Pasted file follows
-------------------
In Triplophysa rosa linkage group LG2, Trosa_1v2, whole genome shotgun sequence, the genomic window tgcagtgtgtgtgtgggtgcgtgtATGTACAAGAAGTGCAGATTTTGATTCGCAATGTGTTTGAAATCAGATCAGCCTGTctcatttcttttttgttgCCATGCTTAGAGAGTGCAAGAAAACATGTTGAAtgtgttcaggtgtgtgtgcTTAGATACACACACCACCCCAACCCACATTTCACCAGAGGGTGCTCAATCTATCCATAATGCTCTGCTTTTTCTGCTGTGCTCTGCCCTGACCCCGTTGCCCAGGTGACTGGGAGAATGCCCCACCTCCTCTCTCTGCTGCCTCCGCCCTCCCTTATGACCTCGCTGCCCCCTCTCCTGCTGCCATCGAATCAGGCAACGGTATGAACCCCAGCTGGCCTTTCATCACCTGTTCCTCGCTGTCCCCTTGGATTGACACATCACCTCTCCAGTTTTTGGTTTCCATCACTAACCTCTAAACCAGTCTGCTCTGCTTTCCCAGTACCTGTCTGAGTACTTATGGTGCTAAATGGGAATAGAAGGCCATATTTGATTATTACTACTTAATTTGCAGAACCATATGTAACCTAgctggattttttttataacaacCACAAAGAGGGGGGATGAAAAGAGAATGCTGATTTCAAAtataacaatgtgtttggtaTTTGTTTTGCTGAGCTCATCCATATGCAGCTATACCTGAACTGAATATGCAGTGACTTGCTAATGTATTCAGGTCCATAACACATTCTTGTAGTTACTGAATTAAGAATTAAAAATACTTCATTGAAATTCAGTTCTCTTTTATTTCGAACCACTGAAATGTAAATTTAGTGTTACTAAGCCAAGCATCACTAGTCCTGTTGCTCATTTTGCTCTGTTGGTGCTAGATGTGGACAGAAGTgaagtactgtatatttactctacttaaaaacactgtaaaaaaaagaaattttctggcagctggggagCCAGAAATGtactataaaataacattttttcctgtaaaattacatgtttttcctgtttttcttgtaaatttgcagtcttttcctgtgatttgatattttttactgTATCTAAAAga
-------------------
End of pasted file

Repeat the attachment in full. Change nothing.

In Triplophysa rosa linkage group LG2, Trosa_1v2, whole genome shotgun sequence, the genomic window tgcagtgtgtgtgtgggtgcgtgtATGTACAAGAAGTGCAGATTTTGATTCGCAATGTGTTTGAAATCAGATCAGCCTGTctcatttcttttttgttgCCATGCTTAGAGAGTGCAAGAAAACATGTTGAAtgtgttcaggtgtgtgtgcTTAGATACACACACCACCCCAACCCACATTTCACCAGAGGGTGCTCAATCTATCCATAATGCTCTGCTTTTTCTGCTGTGCTCTGCCCTGACCCCGTTGCCCAGGTGACTGGGAGAATGCCCCACCTCCTCTCTCTGCTGCCTCCGCCCTCCCTTATGACCTCGCTGCCCCCTCTCCTGCTGCCATCGAATCAGGCAACGGTATGAACCCCAGCTGGCCTTTCATCACCTGTTCCTCGCTGTCCCCTTGGATTGACACATCACCTCTCCAGTTTTTGGTTTCCATCACTAACCTCTAAACCAGTCTGCTCTGCTTTCCCAGTACCTGTCTGAGTACTTATGGTGCTAAATGGGAATAGAAGGCCATATTTGATTATTACTACTTAATTTGCAGAACCATATGTAACCTAgctggattttttttataacaacCACAAAGAGGGGGGATGAAAAGAGAATGCTGATTTCAAAtataacaatgtgtttggtaTTTGTTTTGCTGAGCTCATCCATATGCAGCTATACCTGAACTGAATATGCAGTGACTTGCTAATGTATTCAGGTCCATAACACATTCTTGTAGTTACTGAATTAAGAATTAAAAATACTTCATTGAAATTCAGTTCTCTTTTATTTCGAACCACTGAAATGTAAATTTAGTGTTACTAAGCCAAGCATCACTAGTCCTGTTGCTCATTTTGCTCTGTTGGTGCTAGATGTGGACAGAAGTgaagtactgtatatttactctacttaaaaacactgtaaaaaaaagaaattttctggcagctggggagCCAGAAATGtactataaaataacattttttcctgtaaaattacatgtttttcctgtttttcttgtaaatttgcagtcttttcctgtgatttgatattttttactgTATCTAAAAga